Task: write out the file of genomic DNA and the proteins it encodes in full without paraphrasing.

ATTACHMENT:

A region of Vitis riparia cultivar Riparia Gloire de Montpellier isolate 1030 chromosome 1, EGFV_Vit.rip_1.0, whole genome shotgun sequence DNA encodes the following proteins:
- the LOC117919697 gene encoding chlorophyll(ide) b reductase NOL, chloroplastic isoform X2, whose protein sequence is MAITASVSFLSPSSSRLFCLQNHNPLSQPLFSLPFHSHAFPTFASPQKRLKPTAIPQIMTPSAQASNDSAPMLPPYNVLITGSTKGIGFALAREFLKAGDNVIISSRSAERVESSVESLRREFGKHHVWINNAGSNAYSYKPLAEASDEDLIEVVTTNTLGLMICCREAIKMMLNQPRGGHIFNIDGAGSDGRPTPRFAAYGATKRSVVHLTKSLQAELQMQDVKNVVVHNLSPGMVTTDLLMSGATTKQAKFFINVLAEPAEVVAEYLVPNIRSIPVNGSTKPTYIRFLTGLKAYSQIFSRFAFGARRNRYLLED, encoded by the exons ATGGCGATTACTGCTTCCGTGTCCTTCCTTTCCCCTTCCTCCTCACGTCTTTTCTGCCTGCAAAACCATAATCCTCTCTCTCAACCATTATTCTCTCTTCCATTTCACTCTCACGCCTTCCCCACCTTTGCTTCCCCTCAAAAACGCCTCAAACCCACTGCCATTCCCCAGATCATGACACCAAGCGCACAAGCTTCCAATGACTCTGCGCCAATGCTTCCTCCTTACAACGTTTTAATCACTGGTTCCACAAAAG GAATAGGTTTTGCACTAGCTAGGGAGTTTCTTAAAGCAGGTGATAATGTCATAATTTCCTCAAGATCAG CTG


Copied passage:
A region of Vitis riparia cultivar Riparia Gloire de Montpellier isolate 1030 chromosome 1, EGFV_Vit.rip_1.0, whole genome shotgun sequence DNA encodes the following proteins:
- the LOC117919697 gene encoding chlorophyll(ide) b reductase NOL, chloroplastic isoform X2, whose protein sequence is MAITASVSFLSPSSSRLFCLQNHNPLSQPLFSLPFHSHAFPTFASPQKRLKPTAIPQIMTPSAQASNDSAPMLPPYNVLITGSTKGIGFALAREFLKAGDNVIISSRSAERVESSVESLRREFGKHHVWINNAGSNAYSYKPLAEASDEDLIEVVTTNTLGLMICCREAIKMMLNQPRGGHIFNIDGAGSDGRPTPRFAAYGATKRSVVHLTKSLQAELQMQDVKNVVVHNLSPGMVTTDLLMSGATTKQAKFFINVLAEPAEVVAEYLVPNIRSIPVNGSTKPTYIRFLTGLKAYSQIFSRFAFGARRNRYLLED, encoded by the exons ATGGCGATTACTGCTTCCGTGTCCTTCCTTTCCCCTTCCTCCTCACGTCTTTTCTGCCTGCAAAACCATAATCCTCTCTCTCAACCATTATTCTCTCTTCCATTTCACTCTCACGCCTTCCCCACCTTTGCTTCCCCTCAAAAACGCCTCAAACCCACTGCCATTCCCCAGATCATGACACCAAGCGCACAAGCTTCCAATGACTCTGCGCCAATGCTTCCTCCTTACAACGTTTTAATCACTGGTTCCACAAAAG GAATAGGTTTTGCACTAGCTAGGGAGTTTCTTAAAGCAGGTGATAATGTCATAATTTCCTCAAGATCAG CTG